43. PricewaterhouseCoopers 2008, Review of fees paid by Victoria Legal Aid barristers in criminal cases, Victorian Bar. Available from: [accessed 18 January 2016].
  44. Rakoff, J S 2014, ‘Why innocent people plead guilty’, NY Books, November 20 issue. Available from: [accessed 18 January 2016].
  45. Redlich, A D, Wilford, M M & Bushway S 2017, ‘Understanding guilty pleas through the lens of social science’, Psychology, Public Policy and Law, vol. 23, pp. 458–471.CrossRefGoogle Scholar
  46. Royal Commission into Institutional Responses to Child Sexual Abuse 2017a, Criminal Justice Report: Executive Summary and Parts 1–II, Royal Commission, Sydney.Google Scholar
  47. Russell, J & Hollander, N 2017, ‘The disappearing trial – the global spread of incentives to encourage suspects to waive their right to a trial and plead guilty’, New Journal of European Criminal Law, vol. 8, no. 3, pp. 309–322.CrossRefGoogle Scholar
  48. Utz, P 1978, Settling the facts, Lexington Books, Canada.Google Scholar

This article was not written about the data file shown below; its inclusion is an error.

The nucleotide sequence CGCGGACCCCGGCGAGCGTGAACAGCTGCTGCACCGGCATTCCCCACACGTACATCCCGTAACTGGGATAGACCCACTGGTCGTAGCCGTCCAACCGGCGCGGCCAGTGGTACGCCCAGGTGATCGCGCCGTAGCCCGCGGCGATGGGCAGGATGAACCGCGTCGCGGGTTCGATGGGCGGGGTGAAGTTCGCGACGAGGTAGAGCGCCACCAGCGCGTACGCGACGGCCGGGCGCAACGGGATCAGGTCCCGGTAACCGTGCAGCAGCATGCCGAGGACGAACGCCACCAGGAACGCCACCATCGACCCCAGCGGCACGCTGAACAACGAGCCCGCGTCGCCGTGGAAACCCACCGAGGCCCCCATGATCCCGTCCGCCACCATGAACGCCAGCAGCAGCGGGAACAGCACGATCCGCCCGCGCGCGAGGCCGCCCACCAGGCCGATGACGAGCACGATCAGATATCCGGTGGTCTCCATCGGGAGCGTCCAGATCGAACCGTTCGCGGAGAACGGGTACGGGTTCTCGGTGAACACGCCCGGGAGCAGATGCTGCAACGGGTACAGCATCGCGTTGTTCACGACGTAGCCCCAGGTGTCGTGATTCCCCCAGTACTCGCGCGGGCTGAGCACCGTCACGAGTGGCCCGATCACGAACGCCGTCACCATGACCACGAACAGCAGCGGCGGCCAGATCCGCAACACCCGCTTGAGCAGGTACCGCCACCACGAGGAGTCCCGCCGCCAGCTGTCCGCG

49. Verdun-Jones, S 2011, ‘Plea bargaining’, in J Roberts & M Grossman (eds), Criminal justice in Canada, (4th edn), pp. 168–84, Nelson Education, Canada.Google Scholar
  50. Victoria Legal Aid [VLA] 2014b, Delivering high quality criminal trials: consultation and options paper, VLA, Melbourne.Google Scholar
  51. Victorian Sentencing Advisory Council [SAC] 2015, Guilty pleas in the higher courts: rates, timing, and discounts, Sentencing Advisory Council, Melbourne.Google Scholar
  52. Victorian Sentencing Advisory Council [SAC] 2016a, Sentencing Trends 2016, VSAC, Melbourne. Available from: [accessed 18 January 2016].
  53. Westling, W 1976, ‘Plea bargaining: a forecast for the future’, Sydney Law Review, vol. 7, no. 3, pp. 424–432.Google Scholar
  54. Winick, B J 1999, ‘Redefining the role of the criminal defence lawyer at plea bargaining and sentencing: A therapeutic jurisprudence/preventive law model’, Psychology, Public Policy, and law, vol. 5, pp. 1034–1083.CrossRefGoogle Scholar
  55. Woolard, J L, Henning, K & Fountain, E 2016, ‘Power, process, and protection: juveniles as defendants in the justice system’, Advances in Child Development and Behaviour, vol. 51, pp. 171–201.CrossRefGoogle Scholar
  56. Wren, E & Bartels, L 2014, ‘“Guilty, Your Honour”: recent legislative developments on the guilty plea discount and an Australian Capital Territory case study on its operation’, Adelaide Law Review, vol. 35, pp. 361–84.Google Scholar

Copyright information

© The Author(s) 2018

Authors and Affiliations

  • Asher Flynn
    • 1
  • Arie Freiberg
    • 1
  1. 1.Monash UniversityClaytonAustralia

Personalised recommendations